Dave Cullen
2009, Twelve

Last May I went to Paris, a city I had been wanting to visit my whole life. I don’t mean to be all “girl who goes abroad and comes back a ~changed person~,” BUT I LEARNED SO MUCH, Y’ALL. One of the biggest lessons among many: DO NOT BRING COLUMBINE BY DAVE CULLEN WITH YOU TO THE CITY OF YOUR DREAMS. It’s far too consumptive and unputdownable, and you will be unhappily torn between it and all the sights you have to see. I actually almost missed out on major, rare experiences because I wanted so badly just to continue reading this book. Columbine is singular and beautiful, horrible and humanizing. It is also the most insightful and dedicated piece of reporting I have ever read. The book recounts the truest possible version of the story of the murders at Columbine High School in 1999. It also reveals that almost every single narrative we previously knew from the media’s coverage of the atrocity was in some way incorrect. It is a fucking AMAZING, exhaustively researched book. By the end, my empathy had been stretched to at least two sizes bigger than before. Just trust me on this one: if Columbine made me reluctant to leave my hotel room in goddamned PARIS, it’s got to be a pretty excellent read, right? Right. —Amy Rose

63a18cc85a9d0ef507999d4ec0d3ff55Gone Girl
Gillian Flynn
2012, Crown Publishing Group

I can’t remember the last time a book chilled me the way this one did. Nick comes home one day to find his wife, Amy, is missing. He calls the police and organizes a search party, but despite his efforts he remains the prime suspect. The narrative switches between Nick’s point of view and Amy’s diary entries in the days, months, and years before her disappearance. Even when you’re right in the heads of these characters, you’re still never certain whom to believe, or what’s not being revealed. Don’t start reading it if you have anything important to do in the next 12 hours. —Anna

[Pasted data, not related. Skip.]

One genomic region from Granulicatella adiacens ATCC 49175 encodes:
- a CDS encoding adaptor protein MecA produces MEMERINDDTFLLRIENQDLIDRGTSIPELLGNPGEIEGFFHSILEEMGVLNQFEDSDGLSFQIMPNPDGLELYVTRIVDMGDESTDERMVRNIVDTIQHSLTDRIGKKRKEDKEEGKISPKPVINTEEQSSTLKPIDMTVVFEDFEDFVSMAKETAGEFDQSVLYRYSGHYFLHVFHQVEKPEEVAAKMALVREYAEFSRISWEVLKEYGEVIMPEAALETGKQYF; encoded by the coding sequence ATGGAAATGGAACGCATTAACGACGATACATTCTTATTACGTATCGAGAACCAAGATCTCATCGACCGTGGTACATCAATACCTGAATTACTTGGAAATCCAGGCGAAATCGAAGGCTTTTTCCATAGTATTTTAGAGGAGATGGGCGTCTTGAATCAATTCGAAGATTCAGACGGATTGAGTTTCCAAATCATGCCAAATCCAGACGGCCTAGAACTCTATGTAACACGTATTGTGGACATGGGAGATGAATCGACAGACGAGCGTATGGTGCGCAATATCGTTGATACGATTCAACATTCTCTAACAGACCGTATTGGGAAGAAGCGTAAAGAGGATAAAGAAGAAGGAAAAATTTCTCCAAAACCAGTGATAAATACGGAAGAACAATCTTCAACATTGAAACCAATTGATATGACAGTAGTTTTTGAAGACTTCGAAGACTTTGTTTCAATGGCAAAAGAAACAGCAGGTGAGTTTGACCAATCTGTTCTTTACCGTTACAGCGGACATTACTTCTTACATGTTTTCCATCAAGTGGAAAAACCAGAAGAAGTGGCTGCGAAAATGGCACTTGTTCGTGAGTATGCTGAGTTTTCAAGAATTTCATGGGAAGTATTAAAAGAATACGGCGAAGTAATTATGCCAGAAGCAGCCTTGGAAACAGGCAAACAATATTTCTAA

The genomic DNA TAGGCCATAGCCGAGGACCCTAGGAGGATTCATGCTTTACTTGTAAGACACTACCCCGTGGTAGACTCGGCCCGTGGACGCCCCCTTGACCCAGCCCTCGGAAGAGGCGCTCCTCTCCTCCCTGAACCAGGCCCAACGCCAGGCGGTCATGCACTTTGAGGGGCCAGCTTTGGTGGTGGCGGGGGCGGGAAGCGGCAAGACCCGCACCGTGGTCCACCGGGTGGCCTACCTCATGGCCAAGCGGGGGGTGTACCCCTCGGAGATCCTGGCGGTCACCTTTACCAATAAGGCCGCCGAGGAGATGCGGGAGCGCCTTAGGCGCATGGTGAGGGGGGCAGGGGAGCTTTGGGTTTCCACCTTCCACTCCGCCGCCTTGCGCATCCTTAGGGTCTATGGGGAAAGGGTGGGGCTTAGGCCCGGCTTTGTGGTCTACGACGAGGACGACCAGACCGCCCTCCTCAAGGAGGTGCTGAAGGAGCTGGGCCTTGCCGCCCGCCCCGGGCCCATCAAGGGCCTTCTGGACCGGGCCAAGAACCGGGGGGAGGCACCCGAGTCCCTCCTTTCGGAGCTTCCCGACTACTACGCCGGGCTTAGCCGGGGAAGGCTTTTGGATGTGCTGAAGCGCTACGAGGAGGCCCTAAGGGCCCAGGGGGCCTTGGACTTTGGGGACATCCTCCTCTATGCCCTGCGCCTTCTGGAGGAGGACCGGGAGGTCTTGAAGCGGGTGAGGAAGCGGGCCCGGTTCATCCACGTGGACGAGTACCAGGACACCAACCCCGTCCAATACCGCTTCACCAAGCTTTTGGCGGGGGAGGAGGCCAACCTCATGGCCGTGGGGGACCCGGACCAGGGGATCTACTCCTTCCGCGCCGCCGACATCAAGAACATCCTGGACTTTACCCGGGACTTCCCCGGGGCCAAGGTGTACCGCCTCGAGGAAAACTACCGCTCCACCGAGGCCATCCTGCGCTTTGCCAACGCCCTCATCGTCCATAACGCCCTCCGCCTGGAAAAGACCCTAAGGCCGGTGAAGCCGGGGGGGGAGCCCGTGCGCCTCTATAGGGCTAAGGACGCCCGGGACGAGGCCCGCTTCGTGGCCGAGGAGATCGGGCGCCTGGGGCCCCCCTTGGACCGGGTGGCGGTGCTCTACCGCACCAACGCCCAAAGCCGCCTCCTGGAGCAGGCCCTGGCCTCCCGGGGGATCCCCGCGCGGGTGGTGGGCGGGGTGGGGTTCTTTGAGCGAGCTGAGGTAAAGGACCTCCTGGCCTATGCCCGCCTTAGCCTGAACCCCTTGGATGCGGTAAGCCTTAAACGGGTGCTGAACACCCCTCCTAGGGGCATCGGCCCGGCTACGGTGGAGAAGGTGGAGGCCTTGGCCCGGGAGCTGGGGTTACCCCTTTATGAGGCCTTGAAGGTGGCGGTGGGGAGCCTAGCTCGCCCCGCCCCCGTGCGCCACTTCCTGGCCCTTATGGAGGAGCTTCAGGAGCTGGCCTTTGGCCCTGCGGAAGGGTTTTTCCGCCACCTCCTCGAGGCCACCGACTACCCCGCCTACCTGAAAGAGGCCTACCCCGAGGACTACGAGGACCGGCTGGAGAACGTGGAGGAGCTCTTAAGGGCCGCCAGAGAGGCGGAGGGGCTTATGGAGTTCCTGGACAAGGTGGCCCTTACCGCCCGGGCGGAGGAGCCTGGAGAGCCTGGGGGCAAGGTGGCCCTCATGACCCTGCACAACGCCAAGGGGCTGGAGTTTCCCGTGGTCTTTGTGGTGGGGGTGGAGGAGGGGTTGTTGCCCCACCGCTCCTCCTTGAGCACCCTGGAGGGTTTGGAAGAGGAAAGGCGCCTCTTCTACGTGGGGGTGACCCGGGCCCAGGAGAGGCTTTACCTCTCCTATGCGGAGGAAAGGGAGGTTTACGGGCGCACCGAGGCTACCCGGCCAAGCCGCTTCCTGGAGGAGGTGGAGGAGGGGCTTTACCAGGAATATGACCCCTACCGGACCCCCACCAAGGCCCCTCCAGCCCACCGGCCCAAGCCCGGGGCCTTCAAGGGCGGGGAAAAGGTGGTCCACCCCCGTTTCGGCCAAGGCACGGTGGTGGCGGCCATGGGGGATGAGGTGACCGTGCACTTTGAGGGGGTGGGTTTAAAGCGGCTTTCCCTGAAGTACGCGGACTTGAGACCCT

womaninwhiteThe Woman in White
Wilkie Collins
1859–1860, All the Year Round

There is so much about the Victorian novel that usually turns me off: Women with no agency! Martyrdom as salvation! Everyone just sitting in one room doing embroidery! Since The Woman in White is from that era, I was hesitant to give the book a chance after a friend recommended it, but I took a look and was immediately sucked into the story about a young artist, Walter, who moves to London to teach a young woman, Laura Fairlie, how to paint. On his way, he encounters a woman dressed in white, running away from…something, or someone. Immediate mystery! We will not know who she is or why she is running for a while, but the story of Walter, the Fairlie house, graveyards, ghosts, terrible spouses, badass broads, family mystery, love, revenge, and spooky uncles is absolutely worth the read. If you like curling up in a corner with a cup of tea on a cold night, this is the book for you. —Danielle

1144759_37928136_trimmedBecause They Wanted To
Mary Gaitskill
1998, Simon & Schuster

Proceed with caution when reading this book. Mary Gaitskill’s characters tend to be horrible, awful people, their awfulness revealed so slowly that you don’t fully grasp it are until you empathize with and kinda-sorta like them. Gaitskill’s sentences are beautifully set traps that pull you in with their gorgeousness and then knock you on your ass when all their darkness starts to set in. So, um, ENJOY! —Amy Rose

Uses-For-Boys-Erica-Lorraine-Scheidt-Book-CoverUses for Boys
Erica Lorraine Scheidt
2013, St. Martin’s Griffin

Anna remembers a time when her mother recounted happy, tell-me-again stories about how she’d been all alone, but then she had Anna, and everything was perfect, just the two of them. But then her mother got boyfriends and husbands and facelifts and Anna ends up mostly by herself in a big empty house. She starts to fill the void with boys, not really seeing the difference between sex and love, even though she definitely hears people whispering about her. While thrift-shopping in her suburban Oregon town, Anna meets a girl named Toy, who becomes her first friend, but who seems to have her own secrets that she keeps from Anna. Everything Anna is dealing with is very real, but the story is told in this dreamy, lyrical way that fans of Francesca Lia Block will love; and I think it will help anyone who reads it unravel some of the mysteries they carry in their hearts. —Stephanie